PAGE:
The findings of Moser’s report resulted in a series of national strategies being launched, across England, Wales, Scotland and Northern Ireland. These initiatives were designed to ensure that adults and young people were given opportunities to acquire the necessary functional skills, to secure and maintain employment, as well as being able to participate fully in society.
Central to the national strategy, core curriculums were produced for both literacy and numeracy.
Literacy covered the ability to:
• speak, listen and respond
• read and comprehend
• write to communicate.
Numeracy covered the ability to:
• understand and use mathematical information
• calculate and manipulate mathematical information
• interpret results and communicate mathematical information
Immigration Impact on Functional Skills
Furthermore, due to the significant increase in immigration from Eastern European countries, to the UK, over the past decade or so, English for Speakers of Other Languages (ESOL) is also posing additional literacy challenges. The 2011 Census for England and Wales2 identified 4.2 million usual residents, aged 3 years and over, whose first language was not English. Of those, 138,000 could not speak English at all. A further 726,000 could speak English, but not well.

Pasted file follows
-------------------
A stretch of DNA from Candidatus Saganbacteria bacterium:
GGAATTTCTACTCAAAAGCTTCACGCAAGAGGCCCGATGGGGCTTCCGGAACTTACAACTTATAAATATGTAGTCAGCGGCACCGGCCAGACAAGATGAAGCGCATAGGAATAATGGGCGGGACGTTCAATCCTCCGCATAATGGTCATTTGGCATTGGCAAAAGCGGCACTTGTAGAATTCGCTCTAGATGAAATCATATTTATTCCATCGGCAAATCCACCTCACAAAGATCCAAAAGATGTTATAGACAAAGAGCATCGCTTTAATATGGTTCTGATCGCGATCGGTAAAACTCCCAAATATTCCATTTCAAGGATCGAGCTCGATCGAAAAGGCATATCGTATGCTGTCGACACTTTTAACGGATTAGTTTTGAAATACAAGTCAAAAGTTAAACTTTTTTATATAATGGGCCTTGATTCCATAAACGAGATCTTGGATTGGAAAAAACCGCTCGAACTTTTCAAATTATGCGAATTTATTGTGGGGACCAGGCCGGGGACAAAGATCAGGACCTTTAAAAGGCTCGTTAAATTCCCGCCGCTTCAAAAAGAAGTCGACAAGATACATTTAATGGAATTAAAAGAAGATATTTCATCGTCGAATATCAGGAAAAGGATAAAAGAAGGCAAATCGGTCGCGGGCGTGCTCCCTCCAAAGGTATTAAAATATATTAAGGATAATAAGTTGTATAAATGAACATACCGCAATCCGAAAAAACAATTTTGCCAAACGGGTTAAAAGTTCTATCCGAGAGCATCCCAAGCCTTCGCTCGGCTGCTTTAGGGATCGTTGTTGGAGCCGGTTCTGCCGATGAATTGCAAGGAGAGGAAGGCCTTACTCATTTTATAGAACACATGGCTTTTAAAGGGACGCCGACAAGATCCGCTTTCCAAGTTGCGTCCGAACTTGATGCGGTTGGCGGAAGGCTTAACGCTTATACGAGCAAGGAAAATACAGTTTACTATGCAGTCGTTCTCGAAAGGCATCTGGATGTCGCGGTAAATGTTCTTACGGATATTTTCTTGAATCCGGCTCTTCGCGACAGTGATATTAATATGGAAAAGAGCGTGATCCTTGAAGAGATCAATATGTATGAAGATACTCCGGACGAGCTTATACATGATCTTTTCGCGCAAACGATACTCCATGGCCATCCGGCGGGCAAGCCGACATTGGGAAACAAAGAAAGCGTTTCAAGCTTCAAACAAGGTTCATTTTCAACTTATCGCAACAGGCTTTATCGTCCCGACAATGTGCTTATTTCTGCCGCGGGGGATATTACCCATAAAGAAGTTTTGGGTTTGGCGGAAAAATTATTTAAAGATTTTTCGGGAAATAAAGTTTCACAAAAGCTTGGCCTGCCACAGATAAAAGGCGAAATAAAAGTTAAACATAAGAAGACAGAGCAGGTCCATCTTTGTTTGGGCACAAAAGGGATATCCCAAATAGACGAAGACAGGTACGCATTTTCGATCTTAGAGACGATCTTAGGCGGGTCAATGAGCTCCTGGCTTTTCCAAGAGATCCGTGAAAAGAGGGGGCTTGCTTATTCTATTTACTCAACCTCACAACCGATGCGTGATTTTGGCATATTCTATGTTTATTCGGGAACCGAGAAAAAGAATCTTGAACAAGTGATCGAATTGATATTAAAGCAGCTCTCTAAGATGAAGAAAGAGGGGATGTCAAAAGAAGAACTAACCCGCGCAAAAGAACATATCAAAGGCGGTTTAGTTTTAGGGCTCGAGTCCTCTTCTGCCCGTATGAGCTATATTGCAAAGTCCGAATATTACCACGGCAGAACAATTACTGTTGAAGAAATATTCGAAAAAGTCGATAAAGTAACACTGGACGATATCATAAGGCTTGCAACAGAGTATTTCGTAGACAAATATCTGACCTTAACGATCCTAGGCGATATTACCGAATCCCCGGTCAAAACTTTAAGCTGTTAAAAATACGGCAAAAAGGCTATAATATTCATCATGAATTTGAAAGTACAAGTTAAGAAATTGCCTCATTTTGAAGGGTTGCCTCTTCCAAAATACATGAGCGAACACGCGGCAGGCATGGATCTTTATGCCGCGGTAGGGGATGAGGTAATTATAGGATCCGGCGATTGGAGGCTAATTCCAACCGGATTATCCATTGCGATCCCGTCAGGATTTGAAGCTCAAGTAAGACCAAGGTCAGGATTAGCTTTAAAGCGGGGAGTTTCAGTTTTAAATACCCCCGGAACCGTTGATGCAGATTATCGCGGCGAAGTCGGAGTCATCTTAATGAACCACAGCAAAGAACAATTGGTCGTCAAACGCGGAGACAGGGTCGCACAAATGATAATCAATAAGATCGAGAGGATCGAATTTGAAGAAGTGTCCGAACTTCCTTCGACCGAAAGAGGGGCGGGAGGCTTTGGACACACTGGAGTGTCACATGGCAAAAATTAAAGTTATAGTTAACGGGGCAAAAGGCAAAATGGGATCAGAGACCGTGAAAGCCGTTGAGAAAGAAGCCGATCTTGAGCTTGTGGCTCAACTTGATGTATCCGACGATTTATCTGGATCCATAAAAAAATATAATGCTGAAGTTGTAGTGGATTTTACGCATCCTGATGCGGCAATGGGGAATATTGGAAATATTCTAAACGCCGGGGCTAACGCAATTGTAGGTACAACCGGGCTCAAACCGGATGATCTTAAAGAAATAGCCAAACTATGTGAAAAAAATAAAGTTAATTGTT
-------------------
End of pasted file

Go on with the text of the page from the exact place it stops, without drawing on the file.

Possible Consequences of Functional Skills Needs
For adults and young people, having essential skills needs can present serious disadvantages in life. It frequently results in unemployment and inevitably restricts much of what life has to offer. It reduces job opportunities and potentially results in a lifetime of unemployment. For some, it leads to a life of crime. As Natale3 (2010, p.2) states, ‘There is a proven correlation between illiteracy, innumeracy and offending.’ She supports this statement with some disturbing statistics:
• 48% of prisoners have literacy skills at or below Level 1
• 65% of prisoners have numeracy skills at or below Level 1
• 67% of offenders were unemployed at the time of imprisonment
Impact of Poor Key Skills
In his report, Moser1 (1999) identified the impact that poor essential skills has upon families, society and the economy. Of particular concern, he highlighted the ‘inter-generational’ effect of essential skills needs. Children of parents with poor literacy and/or numeracy skills are placed at a disadvantage in school, by virtue of their parents’ needs. Unless broken, this cycle is prone to repeat itself, again and again.